Olga of Kiev

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Saint Olga of Kiev
St Olga by Nesterov in 1892.jpg
Saint Olga by Mikhail Nesterov
Grand Princess of Kiev, Equal to the Apostles
BornPskov
Died11 July 969
Kiev
Venerated inRoman Catholicism
Eastern Catholicism, especially in the Ukrainian Greek Catholic Church
Eastern Orthodoxy
FeastJuly 11/24

Saint Olga (Church Slavonic: Ольга, Old Norse: Helga; died 969 AD in Kiev) was a regent of Kievan Rus' for her son Svyatoslav from 945 until 960. She is known for her obliteration of the Drevlians, a tribe that had killed her husband Igor of Kiev. Even though it would be her grandson Vladimir that would convert the entire nation to Christianity, her efforts to spread Christianity through the Rus’ earned Olga veneration as a saint. While her birthdate is unknown, it could be as early as AD 890 and as late as 5 June 925.[1] Saint Olga, who was the first Russian saint of the Orthodox Church, is the patron of widows and converts.[2]

Early life[edit]

Olga was reportedly from Pskov.[citation needed] The Primary Chronicle gives 879 as her date of birth, which is unlikely, given the birth of her only son probably some 65 years after that date. She was, hypothetically, of Varangian extraction.

She married the future Igor of Kiev[3] arguably in 903, but perhaps as early as 901-902.

Regency[edit]

Princess Olga meets the body of her husband. A sketch by Vasily Surikov.

After Igor's death on 945, Olga ruled Kievan Rus as regent on behalf of their son Svyatoslav.[4]

In 947, Princess Olga launched a punitive expedition against the tribal elites between the Luga and the Msta River.[5] Following this successful campaign, a number of forts were erected at Olga’s orders. One of them is supposed to be Gorodets in the Luga region[6] a fortification dated to the middle of the 10th century. Because of its isolated location, Gorodets does not seem to have been in any way associated with the pre-existing settlement pattern. Moreover, the fort produced another example of square timber frames designed to consolidate the rampart that was seen at Rurikovo Gorodische. The same building technique was in use a century later in the Novgorod fortifications.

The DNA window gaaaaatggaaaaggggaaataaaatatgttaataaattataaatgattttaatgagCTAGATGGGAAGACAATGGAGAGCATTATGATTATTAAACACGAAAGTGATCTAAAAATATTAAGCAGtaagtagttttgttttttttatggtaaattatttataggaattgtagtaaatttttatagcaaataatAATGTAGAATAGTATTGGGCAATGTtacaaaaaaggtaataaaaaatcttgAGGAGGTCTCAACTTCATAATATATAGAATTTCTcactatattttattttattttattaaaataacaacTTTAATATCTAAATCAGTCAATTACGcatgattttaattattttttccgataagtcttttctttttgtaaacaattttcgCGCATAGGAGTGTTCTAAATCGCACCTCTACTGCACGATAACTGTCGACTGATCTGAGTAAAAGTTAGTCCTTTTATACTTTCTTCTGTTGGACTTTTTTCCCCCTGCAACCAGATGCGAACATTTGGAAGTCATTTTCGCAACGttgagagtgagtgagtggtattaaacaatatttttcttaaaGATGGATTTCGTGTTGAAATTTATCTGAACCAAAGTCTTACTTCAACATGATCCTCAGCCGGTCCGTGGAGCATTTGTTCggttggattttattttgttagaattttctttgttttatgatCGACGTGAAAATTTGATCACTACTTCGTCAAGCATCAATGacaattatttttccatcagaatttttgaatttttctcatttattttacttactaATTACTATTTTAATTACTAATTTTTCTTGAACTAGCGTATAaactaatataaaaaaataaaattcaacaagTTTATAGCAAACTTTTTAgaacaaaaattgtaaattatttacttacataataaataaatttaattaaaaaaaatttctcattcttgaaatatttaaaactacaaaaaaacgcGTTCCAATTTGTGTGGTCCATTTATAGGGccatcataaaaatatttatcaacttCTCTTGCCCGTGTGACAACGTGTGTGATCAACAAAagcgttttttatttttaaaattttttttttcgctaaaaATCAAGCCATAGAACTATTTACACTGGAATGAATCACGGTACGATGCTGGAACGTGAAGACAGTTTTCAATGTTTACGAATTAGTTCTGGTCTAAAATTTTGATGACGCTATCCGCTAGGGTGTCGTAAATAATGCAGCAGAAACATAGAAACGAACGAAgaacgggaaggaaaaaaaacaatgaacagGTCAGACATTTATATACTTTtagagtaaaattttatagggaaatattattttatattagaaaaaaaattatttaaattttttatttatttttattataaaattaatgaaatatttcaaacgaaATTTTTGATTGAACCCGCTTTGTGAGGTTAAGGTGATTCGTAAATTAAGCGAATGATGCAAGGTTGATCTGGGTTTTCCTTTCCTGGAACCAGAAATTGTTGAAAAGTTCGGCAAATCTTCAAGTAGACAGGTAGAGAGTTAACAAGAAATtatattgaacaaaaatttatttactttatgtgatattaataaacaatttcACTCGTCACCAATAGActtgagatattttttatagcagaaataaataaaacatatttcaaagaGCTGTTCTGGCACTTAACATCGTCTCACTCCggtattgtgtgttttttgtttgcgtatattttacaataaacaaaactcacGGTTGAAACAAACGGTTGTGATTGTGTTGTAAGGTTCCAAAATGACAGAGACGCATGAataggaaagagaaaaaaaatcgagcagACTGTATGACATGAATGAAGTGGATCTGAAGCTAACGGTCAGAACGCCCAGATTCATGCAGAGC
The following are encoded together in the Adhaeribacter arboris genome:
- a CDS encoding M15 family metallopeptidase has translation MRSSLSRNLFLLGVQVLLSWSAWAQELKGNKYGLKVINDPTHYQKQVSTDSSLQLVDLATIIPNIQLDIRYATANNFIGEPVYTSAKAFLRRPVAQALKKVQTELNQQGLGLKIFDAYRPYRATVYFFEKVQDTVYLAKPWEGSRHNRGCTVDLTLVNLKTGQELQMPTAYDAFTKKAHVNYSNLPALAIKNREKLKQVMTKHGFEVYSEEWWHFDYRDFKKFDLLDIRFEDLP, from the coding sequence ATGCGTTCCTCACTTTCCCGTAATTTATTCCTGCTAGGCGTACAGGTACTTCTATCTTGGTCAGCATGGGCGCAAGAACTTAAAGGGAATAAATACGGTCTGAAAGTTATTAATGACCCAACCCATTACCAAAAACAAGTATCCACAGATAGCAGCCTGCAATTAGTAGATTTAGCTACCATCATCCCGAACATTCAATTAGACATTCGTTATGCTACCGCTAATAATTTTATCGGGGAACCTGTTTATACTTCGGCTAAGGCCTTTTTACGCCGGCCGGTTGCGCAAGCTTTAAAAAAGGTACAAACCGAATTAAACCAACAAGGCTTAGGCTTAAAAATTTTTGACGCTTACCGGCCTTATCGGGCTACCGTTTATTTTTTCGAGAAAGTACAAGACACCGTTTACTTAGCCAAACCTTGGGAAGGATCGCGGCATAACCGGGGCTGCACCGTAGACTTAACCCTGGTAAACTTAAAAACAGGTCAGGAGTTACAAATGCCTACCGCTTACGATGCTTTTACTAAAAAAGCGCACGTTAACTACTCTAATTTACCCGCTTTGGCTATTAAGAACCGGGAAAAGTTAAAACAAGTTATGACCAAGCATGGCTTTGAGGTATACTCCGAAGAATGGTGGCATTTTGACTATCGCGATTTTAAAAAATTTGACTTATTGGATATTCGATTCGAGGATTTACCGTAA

Olga remained regent ruler of Kievan Rus with the support of the army and her people. She changed the system of tribute gathering (poliudie) in the first legal reform recorded in Eastern Europe. She continued to evade proposals of marriage, defended the city during the Siege of Kiev in 968, and saved the power of the throne for her son.

Drevlian Uprising[edit]

Romanov Imperial icon created in 1895 of St. Olga. Silver, gold, color enamel, tempera. Collection V.Logvinenko

The following account is taken from the Primary Chronicle. Princess Olga was the wife of Igor of Kiev, who was killed by the Drevlians. At the time of her husband's death, their son Svyatoslav was three years old, making Olga the official ruler of Kievan Rus' until he reached adulthood. The Drevlians wanted Olga to marry their Prince Mal, making him the ruler of Kievan Rus', but Olga was determined to remain in power and preserve it for her son.

The Drevlians sent twenty of their best men to persuade Olga to marry their Prince Mal and give up her rule of Kievan Rus'. She had them buried alive. Then she sent word to Prince Mal that she accepted the proposal, but required their most distinguished men to accompany her on the journey in order for her people to accept the offer of marriage. The Drevlians sent the best men who governed their land. Upon their arrival, she offered them a warm welcome and an invitation to clean up after their long journey in a bathhouse. After they entered, she locked the doors and set fire to the building, burning them alive.

With the best and wisest men out of the way, she planned to destroy the remaining Drevlians. She invited them to a funeral feast so she could mourn over her husband's grave. Her servants waited on them, and after the Drevlians were drunk, Olga's soldiers killed over 5,000 of them.[4] She then placed the city under siege.[4] She asked for three pigeons and three sparrows from each house; she claimed she did not want to burden the villagers any further after the siege.[4] They were happy to comply with the request.